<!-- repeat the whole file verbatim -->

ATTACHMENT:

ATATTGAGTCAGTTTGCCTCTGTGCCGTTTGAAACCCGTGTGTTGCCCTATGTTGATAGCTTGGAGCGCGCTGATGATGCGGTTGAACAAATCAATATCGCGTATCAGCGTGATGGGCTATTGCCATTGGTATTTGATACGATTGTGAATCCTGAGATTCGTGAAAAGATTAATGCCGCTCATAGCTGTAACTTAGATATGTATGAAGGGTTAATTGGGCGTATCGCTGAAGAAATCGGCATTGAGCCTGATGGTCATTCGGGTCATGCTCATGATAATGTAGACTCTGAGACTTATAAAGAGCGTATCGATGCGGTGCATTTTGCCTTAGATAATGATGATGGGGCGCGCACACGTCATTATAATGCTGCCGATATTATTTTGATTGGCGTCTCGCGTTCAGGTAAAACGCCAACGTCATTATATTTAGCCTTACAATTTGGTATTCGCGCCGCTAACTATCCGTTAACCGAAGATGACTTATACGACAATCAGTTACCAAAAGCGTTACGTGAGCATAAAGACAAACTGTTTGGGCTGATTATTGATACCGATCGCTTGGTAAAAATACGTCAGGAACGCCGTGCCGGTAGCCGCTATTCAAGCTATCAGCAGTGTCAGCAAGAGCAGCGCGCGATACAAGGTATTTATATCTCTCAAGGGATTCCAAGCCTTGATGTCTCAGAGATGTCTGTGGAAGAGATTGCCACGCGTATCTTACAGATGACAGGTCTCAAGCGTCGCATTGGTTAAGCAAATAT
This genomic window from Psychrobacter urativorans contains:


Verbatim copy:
ATATTGAGTCAGTTTGCCTCTGTGCCGTTTGAAACCCGTGTGTTGCCCTATGTTGATAGCTTGGAGCGCGCTGATGATGCGGTTGAACAAATCAATATCGCGTATCAGCGTGATGGGCTATTGCCATTGGTATTTGATACGATTGTGAATCCTGAGATTCGTGAAAAGATTAATGCCGCTCATAGCTGTAACTTAGATATGTATGAAGGGTTAATTGGGCGTATCGCTGAAGAAATCGGCATTGAGCCTGATGGTCATTCGGGTCATGCTCATGATAATGTAGACTCTGAGACTTATAAAGAGCGTATCGATGCGGTGCATTTTGCCTTAGATAATGATGATGGGGCGCGCACACGTCATTATAATGCTGCCGATATTATTTTGATTGGCGTCTCGCGTTCAGGTAAAACGCCAACGTCATTATATTTAGCCTTACAATTTGGTATTCGCGCCGCTAACTATCCGTTAACCGAAGATGACTTATACGACAATCAGTTACCAAAAGCGTTACGTGAGCATAAAGACAAACTGTTTGGGCTGATTATTGATACCGATCGCTTGGTAAAAATACGTCAGGAACGCCGTGCCGGTAGCCGCTATTCAAGCTATCAGCAGTGTCAGCAAGAGCAGCGCGCGATACAAGGTATTTATATCTCTCAAGGGATTCCAAGCCTTGATGTCTCAGAGATGTCTGTGGAAGAGATTGCCACGCGTATCTTACAGATGACAGGTCTCAAGCGTCGCATTGGTTAAGCAAATAT
This genomic window from Psychrobacter urativorans contains: